The European Union is at a crossroads. In considering our future direction, there is no room for emotional populism: we must be able to examine matters pragmatically. We must understand the ultimate purpose of European cooperation and Finland’s role as part of this story.
European cooperation was built over time on three main principles – peace, prosperity and common values. Europe, ravaged by the World Wars, needed stability. Soon, the European cooperation will have succeeded in creating 70 years of this. Economic cooperation led to an understanding of the power of a single market and a common trade policy. Europe is united by common values and belief in the rule of law, and the significance of these fundamental principles should not be called into question today.
The European Union’s development is now at a critical stage, and this is not mere chance nor the result of factors unconnected to us.
In the early years of this century, strong support for integration and rapid development still prevailed in the European Union. We deepened the integration through the Economic and Monetary Union and the Lisbon Treaty.
At the same time, the Union enlarged rapidly. Preparations took place at a high level and perhaps too quickly, and not all citizens learned to accept the remodelled Union as their own. This is evident in an erosion of trust and in frustration at the Union’s capacity to act.
The Rome Declaration, piloting the future development of the EU, will be published at the end of March. This has been discussed on several occasions between the leaders of the EU Member States.
Finland’s line is pragmatic – seeking concrete measures and unity. The EU must recognise its shortcomings. We have not succeeded in creating trust among citizens, nor in implementing the decisions we have made. In this regard, the Union must return to its roots and focus on the essential.
Member States have different views on the future direction of the EU. Some want to deepen integration radically, some to return decision-making power to the national level. Some countries want to strengthen the two-speed development of Europe, in which some of the Member States would willingly remain outside the core while the others enhance cooperation.
Many of the proposed changes would require the re-opening of the EU Treaties. This would mean a multi-year negotiation process with no certainty about its results. The Union cannot afford this.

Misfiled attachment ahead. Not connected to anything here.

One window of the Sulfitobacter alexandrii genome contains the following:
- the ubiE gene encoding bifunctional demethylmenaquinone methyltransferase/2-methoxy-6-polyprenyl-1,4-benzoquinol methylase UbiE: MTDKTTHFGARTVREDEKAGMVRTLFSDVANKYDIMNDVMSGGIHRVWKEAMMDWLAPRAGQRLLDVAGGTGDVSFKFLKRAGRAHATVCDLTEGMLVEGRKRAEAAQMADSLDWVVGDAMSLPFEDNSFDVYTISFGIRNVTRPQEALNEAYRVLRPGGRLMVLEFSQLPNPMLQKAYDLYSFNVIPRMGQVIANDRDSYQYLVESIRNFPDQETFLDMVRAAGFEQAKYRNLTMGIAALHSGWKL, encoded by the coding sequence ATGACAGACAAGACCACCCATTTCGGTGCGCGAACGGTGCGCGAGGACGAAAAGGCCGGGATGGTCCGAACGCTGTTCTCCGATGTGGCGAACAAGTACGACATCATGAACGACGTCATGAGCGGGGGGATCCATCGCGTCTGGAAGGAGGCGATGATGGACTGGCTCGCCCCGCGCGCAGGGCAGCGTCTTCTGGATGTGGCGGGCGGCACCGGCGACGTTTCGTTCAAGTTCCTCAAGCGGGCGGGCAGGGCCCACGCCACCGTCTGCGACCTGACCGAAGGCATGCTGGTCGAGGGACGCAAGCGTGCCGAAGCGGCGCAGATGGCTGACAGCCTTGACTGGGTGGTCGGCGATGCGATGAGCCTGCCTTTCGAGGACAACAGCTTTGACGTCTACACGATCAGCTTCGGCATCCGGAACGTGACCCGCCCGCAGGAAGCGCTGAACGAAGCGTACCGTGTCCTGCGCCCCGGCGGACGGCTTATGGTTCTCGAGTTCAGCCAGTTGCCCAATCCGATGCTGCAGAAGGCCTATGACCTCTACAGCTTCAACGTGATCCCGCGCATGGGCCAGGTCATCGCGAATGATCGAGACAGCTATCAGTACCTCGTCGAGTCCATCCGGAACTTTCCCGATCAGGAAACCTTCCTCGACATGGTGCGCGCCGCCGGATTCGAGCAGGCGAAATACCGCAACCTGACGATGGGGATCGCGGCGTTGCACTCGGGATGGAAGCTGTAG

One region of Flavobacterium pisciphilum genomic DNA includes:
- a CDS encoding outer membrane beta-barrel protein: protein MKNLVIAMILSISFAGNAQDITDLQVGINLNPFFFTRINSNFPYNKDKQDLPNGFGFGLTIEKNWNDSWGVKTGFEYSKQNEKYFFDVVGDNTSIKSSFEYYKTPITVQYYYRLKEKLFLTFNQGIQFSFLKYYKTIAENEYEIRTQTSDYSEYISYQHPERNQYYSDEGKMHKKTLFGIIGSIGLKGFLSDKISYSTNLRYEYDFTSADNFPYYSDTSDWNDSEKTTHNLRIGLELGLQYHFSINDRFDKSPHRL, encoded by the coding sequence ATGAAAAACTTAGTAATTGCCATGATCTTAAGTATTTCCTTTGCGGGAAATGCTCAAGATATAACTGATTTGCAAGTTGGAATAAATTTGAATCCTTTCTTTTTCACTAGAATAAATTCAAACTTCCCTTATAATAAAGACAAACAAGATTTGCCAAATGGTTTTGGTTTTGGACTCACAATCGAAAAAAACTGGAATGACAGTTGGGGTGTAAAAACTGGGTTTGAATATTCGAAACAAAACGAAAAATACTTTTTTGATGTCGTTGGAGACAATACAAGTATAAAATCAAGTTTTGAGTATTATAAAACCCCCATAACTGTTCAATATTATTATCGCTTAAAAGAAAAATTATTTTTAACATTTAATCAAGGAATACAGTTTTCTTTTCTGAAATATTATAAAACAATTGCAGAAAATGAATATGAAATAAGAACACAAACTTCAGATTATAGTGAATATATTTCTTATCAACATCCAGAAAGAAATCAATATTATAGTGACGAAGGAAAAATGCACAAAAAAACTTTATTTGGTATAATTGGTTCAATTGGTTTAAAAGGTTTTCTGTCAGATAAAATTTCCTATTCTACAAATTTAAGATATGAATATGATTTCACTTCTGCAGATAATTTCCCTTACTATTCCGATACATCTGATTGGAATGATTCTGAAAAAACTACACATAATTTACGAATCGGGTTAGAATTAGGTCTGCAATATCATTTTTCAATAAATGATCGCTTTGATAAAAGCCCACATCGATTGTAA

Finland proposes a realistic middle-way solution. No re-opening of the EU Treaties, no new steps towards deeper integration, and no reduction in the Union’s powers. Faced with external and internal pressures to change, the Union can be strong only by being united. In EU cooperation, we must find ways of proceeding together at the same pace.
The formation of different political cores among the Member States is not in Finland’s interests. The Community method is a way of guaranteeing the stable and equitable functioning of the Union as well as ensuring democracy in EU decision-making. It is important that the Commission remains independent and effective.
The EU must recognise its roots. This means safeguarding the continent’s stability, prosperity and common values. We already have the tools to achieve this. We are strengthening European stability through the Common Foreign and Security Policy and the defence dimension. Finland is prominently involved. The Member States see clear added value in this.
Trust is the basis of everything. Every Member State must assume its share of responsibility and adhere to the common rules. Otherwise, we cannot expect others to show solidarity.
Prosperity will be created by defending free trade and preventing the rise of protectionism. Developing the single market will play a decisive role. Particularly for Finland, which survives on exports, this is a vital issue and a key European asset.
Prosperity will also be created by making structural reforms and following a disciplined fiscal policy. Sound financial management must also be the starting point in future EU multiannual financial framework negotiations. The EU’s total budget should not grow.
Europe must find a pragmatic course. Citizens do not consider a federal state to be a goal worth striving for. We do not, on the other hand, need to turn inward. We must fight against hate speech.
We need a citizens’ Europe in which we share our common values and work for the peace and well-being of our continent.
The writer is the Prime Minister (Centre Party) of Finland
First published in Helsingin Sanomat on the 3rd of March 2017